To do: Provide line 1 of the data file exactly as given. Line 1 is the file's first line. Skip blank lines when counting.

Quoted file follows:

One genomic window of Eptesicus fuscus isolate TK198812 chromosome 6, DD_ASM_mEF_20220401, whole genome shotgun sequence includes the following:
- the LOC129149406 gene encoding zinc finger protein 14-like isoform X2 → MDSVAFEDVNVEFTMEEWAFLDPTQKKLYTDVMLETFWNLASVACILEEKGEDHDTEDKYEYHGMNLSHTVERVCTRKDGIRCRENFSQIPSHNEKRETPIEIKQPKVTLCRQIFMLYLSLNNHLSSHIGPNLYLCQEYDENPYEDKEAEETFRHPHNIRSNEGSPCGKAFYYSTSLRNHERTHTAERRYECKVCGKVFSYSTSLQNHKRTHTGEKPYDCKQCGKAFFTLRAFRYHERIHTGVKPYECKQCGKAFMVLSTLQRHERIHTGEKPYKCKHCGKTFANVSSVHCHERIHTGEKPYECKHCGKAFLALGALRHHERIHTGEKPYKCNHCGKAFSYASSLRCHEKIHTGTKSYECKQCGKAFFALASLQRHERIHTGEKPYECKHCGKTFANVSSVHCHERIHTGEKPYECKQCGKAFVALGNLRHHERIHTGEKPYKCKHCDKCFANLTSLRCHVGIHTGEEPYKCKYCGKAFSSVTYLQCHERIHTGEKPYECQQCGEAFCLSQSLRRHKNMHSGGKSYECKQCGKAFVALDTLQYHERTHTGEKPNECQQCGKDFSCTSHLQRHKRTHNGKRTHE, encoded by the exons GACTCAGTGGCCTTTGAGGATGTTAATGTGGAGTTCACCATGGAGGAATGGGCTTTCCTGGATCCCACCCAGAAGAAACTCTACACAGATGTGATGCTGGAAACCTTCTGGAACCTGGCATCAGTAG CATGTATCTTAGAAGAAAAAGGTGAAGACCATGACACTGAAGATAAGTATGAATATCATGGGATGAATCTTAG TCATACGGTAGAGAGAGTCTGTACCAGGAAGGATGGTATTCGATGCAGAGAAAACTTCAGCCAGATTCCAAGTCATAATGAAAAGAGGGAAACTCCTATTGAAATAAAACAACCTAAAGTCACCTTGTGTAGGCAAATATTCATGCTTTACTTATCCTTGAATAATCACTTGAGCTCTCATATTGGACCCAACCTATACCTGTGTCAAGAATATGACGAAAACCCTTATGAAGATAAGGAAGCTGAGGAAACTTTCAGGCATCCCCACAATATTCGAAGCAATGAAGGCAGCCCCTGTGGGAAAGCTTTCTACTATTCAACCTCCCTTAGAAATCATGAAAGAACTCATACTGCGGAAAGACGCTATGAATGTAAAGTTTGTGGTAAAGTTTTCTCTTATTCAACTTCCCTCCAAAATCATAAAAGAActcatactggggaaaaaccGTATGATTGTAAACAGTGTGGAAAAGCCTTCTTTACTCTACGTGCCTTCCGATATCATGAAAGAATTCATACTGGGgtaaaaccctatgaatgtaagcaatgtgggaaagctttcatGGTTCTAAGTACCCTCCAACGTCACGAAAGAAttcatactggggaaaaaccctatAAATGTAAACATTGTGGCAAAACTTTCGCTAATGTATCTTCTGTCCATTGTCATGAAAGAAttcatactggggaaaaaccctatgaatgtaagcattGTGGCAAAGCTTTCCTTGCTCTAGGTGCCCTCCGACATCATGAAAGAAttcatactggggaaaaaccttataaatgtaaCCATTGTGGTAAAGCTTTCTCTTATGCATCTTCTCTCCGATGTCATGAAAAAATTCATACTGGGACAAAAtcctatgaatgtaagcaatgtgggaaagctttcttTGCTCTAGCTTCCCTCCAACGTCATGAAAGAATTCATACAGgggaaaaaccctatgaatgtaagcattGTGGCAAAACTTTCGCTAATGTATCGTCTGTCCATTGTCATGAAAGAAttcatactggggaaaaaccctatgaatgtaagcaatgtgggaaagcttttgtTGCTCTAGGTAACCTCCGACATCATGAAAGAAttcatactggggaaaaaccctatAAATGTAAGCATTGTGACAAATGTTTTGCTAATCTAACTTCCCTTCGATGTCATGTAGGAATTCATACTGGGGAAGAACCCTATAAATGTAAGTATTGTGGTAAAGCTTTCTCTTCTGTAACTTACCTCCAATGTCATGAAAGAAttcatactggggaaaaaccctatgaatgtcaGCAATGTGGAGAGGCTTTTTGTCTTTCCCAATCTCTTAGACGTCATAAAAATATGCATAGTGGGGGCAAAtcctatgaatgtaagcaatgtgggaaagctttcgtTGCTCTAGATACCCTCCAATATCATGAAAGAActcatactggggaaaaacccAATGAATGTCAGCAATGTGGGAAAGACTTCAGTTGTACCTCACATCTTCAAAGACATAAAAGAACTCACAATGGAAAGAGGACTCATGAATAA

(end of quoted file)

One genomic window of Eptesicus fuscus isolate TK198812 chromosome 6, DD_ASM_mEF_20220401, whole genome shotgun sequence includes the following: